With the deadline past for qualifying for the Sept. 12 Democratic debate, the lineup has been set as of Thursday morning, with the large field slimmed down to 10 candidates sharing a single stage, based on criteria set by the Democratic National Committee.
The lineup that will gather in Houston consists of former Vice President Joe Biden; Sens. Bernie Sanders, Elizabeth Warren, Kamala Harris, Cory Booker and Amy Klobuchar; South Bend, Ind., Mayor Pete Buttigieg; former Housing and Urban Development Secretary Julián Castro; former Rep. Beto O’Rourke; and entrepreneur Andrew Yang. New York Sen. Kirsten Gillibrand said late on Wednesday she would drop out of the race as a result of failing to qualify. Ten other Democrats are still running, including author Marianne Williamson and New York City Mayor Bill de Blasio, but face long odds.
ABC News had said that if more than 10 candidates qualified, it would split the field into two nights with the contenders randomly assigned. Billionaire investor Tom Steyer and Rep. Tulsi Gabbard of Hawaii both reached the threshold of 130,000 donors but fell, respectively, one and two surveys short of the polling requirement of 2 percent support in at least four recognized polls. The DNC set a deadline of midnight Wednesday, Aug. 28, for qualifying. Two new polls were released Wednesday morning, but Steyer and Gabbard didn’t hit 2 percent in either of them.
Those who failed to qualify for September’s debate will still have an opportunity to make the stage in October.
DNC Chair Tom Perez has made it clear that the bar for entry will continue to rise, which means that October’s debates could be the last for many of the candidates. The current standards for the September and October fields are both 130,000 donors and four qualifying polls, up from the 65,000 donors or 1 percent in three polls that allowed candidates into the first two rounds of debates.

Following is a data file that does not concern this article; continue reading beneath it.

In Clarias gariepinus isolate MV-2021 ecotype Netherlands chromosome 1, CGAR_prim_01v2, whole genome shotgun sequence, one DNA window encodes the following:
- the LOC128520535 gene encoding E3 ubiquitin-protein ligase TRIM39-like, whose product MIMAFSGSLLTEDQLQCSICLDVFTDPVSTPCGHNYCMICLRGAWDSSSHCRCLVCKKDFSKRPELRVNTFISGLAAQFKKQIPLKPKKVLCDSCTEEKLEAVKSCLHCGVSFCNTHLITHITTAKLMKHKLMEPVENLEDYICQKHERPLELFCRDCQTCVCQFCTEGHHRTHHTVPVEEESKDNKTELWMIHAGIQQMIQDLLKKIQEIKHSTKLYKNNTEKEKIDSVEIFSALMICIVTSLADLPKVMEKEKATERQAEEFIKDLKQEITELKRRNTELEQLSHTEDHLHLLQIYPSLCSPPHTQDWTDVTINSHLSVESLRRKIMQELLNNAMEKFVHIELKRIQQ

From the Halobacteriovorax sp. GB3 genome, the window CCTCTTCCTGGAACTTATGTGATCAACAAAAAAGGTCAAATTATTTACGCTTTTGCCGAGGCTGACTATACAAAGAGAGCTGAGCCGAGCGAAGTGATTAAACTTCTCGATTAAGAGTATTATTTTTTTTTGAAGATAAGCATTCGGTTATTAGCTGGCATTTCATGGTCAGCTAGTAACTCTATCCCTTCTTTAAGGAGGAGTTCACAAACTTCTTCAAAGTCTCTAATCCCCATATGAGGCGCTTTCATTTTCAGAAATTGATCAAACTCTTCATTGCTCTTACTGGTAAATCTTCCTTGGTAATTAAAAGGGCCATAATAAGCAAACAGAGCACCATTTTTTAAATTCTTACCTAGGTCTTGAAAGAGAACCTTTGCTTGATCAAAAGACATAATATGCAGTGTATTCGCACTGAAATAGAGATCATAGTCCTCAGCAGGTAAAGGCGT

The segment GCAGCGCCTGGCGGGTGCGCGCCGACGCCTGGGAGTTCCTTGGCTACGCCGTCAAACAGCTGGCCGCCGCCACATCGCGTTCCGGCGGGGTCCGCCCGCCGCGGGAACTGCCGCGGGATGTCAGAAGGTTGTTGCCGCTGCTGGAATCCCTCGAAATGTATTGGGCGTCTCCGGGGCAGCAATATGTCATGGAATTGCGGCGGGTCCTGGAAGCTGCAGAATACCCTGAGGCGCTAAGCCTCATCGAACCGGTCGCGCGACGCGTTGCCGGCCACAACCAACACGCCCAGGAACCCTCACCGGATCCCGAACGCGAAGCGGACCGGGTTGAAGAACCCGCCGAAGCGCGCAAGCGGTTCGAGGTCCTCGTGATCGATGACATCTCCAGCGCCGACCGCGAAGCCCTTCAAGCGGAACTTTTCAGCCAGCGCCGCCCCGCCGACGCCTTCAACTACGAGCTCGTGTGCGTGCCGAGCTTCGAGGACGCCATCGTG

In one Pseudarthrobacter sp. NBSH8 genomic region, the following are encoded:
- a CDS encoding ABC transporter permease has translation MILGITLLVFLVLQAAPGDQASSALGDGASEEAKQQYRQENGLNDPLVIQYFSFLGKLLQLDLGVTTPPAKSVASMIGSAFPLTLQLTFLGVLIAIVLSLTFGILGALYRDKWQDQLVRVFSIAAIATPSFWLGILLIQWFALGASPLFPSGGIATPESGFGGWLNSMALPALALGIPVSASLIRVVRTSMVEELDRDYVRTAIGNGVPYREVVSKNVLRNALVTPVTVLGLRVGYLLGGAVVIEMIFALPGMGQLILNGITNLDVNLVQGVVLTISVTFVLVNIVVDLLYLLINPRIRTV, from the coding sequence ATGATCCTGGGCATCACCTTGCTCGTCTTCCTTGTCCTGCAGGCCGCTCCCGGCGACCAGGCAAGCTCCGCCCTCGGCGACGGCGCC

The biggest story line next month will likely be Warren, who has traded second place with Sanders over the past month, sharing the stage with the frontrunner, Biden. The two appeared on different nights in the split debates held in June and July. They have a long history of disputes over bankruptcy law that predate Warren’s time in the Senate. Warren also had contemporaneous issues with a number of decisions made by the Obama White House, including the bank bailout and trade policy, but will have to balance criticism of Biden with Obama’s sky-high approval rating among Democrats. She also will be facing Harris directly for the first time. The California senator’s performance in the first debate won her a bump in polling, but that has since faded.
The DNC’s process has been criticized by many of the candidates who failed to qualify for this round of debates. Montana Gov. Steve Bullock knocked Steyer’s massive spending on social media, which helped him reach the donor threshold.
“We’re kidding ourselves if we’re calling a $10 million purchase of 130,000 donors a demonstration of grassroots support,” Bullock said. “It’s not serving the candidates, and it sure isn’t helping the voters who will actually decide this election.”
Sen. Michael Bennet of Colorado said the DNC was stifling debate and rewarding “celebrity candidates,” although it was unclear which of the 10 qualified candidates — nine sitting or former Democratic officials and an entrepreneur running on universal basic income — he was referring to as celebrities. Bennet participated in the first two debates, but his centrist messaging did not earn him a meaningful boost in polling or donations.
“It’s up to the candidates, at a certain point, to demonstrate that they’re gaining traction,” said Perez in response to the complaints. “I’ve heard criticism that the grassroots fundraising threshold forced people to spend money digitally. Well, Mayor Pete didn’t have to spend much money.”
Three candidates who were going to miss the debate stage dropped out in August: Gov. Jay Inslee of Washington, Rep. Seth Moulton of Massachusetts and former Colorado Gov. John Hickenlooper. Inslee and Moulton are intending to run for reelection in 2020, while Hickenlooper has shifted his focus to Republican Cory Gardner’s Senate seat, also up in November of next year.
Previous debates haven’t had much lasting impact on the polls, but things could change with all the top candidates on the same stage. The last round of national polling has shown similar results, with Biden comfortably in first and Sanders and Warren the nearest competitors. Harris and Buttigieg have seen their polling slump, with neither cracking double digits in a DNC-approved national poll since Harris reached 12 percent in a Quinnipiac survey in late July. O’Rourke’s candidacy has also flagged, trailing Yang in all three polls released this week.
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